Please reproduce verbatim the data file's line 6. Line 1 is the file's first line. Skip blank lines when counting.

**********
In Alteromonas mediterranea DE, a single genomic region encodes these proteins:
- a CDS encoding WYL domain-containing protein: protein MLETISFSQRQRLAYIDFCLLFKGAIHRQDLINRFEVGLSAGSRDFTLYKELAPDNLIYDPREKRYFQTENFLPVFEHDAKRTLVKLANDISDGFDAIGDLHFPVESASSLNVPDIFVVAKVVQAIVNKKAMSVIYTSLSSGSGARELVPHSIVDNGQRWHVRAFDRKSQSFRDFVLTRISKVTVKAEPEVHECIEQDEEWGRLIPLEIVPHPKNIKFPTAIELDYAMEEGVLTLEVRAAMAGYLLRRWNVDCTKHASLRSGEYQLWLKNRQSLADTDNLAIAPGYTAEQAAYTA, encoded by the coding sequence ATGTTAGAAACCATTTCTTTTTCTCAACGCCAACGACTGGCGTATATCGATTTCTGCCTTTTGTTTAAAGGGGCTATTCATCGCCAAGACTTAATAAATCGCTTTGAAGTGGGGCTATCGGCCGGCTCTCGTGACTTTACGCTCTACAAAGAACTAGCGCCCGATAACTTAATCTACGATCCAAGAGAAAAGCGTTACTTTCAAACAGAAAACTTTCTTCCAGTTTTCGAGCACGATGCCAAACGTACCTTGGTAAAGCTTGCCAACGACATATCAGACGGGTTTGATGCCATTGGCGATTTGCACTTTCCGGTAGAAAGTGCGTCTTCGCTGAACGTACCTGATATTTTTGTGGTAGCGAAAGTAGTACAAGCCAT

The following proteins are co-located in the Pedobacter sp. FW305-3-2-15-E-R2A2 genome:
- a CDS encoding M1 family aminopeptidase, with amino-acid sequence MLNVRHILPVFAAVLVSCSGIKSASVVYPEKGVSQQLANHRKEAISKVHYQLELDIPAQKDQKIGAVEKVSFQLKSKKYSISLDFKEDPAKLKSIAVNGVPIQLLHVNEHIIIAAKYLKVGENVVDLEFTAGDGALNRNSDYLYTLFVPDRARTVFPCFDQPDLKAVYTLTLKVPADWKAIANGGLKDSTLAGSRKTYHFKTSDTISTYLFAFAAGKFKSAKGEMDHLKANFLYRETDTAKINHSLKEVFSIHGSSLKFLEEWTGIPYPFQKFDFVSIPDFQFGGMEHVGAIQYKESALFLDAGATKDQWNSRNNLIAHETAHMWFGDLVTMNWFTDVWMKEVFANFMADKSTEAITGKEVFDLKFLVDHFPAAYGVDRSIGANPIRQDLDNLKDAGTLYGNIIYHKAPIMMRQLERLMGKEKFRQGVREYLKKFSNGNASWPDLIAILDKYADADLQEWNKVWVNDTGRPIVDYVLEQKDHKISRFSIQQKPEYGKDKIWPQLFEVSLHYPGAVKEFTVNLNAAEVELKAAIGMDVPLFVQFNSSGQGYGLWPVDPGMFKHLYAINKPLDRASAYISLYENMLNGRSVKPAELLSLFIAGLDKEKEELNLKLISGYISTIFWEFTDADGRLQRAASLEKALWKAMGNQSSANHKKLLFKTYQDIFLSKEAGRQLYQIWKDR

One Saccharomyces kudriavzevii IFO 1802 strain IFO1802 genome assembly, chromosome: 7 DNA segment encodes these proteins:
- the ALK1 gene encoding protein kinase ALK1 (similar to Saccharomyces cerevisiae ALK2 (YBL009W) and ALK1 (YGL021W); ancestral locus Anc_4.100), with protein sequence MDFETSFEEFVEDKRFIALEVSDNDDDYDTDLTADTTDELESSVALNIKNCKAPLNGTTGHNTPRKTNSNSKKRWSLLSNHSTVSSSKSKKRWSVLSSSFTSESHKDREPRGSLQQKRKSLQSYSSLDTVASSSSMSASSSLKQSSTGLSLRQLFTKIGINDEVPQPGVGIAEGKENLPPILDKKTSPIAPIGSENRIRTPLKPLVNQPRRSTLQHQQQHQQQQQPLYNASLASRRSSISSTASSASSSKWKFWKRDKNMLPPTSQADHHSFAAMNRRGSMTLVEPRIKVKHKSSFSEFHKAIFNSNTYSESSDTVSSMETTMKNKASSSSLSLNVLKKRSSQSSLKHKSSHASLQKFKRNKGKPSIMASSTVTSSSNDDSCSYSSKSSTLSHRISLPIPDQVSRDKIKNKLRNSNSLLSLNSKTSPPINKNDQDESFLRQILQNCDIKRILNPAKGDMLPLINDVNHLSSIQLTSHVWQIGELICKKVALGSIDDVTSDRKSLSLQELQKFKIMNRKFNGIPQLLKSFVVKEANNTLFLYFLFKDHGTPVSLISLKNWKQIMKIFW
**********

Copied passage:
- the ALK1 gene encoding protein kinase ALK1 (similar to Saccharomyces cerevisiae ALK2 (YBL009W) and ALK1 (YGL021W); ancestral locus Anc_4.100), with protein sequence MDFETSFEEFVEDKRFIALEVSDNDDDYDTDLTADTTDELESSVALNIKNCKAPLNGTTGHNTPRKTNSNSKKRWSLLSNHSTVSSSKSKKRWSVLSSSFTSESHKDREPRGSLQQKRKSLQSYSSLDTVASSSSMSASSSLKQSSTGLSLRQLFTKIGINDEVPQPGVGIAEGKENLPPILDKKTSPIAPIGSENRIRTPLKPLVNQPRRSTLQHQQQHQQQQQPLYNASLASRRSSISSTASSASSSKWKFWKRDKNMLPPTSQADHHSFAAMNRRGSMTLVEPRIKVKHKSSFSEFHKAIFNSNTYSESSDTVSSMETTMKNKASSSSLSLNVLKKRSSQSSLKHKSSHASLQKFKRNKGKPSIMASSTVTSSSNDDSCSYSSKSSTLSHRISLPIPDQVSRDKIKNKLRNSNSLLSLNSKTSPPINKNDQDESFLRQILQNCDIKRILNPAKGDMLPLINDVNHLSSIQLTSHVWQIGELICKKVALGSIDDVTSDRKSLSLQELQKFKIMNRKFNGIPQLLKSFVVKEANNTLFLYFLFKDHGTPVSLISLKNWKQIMKIFW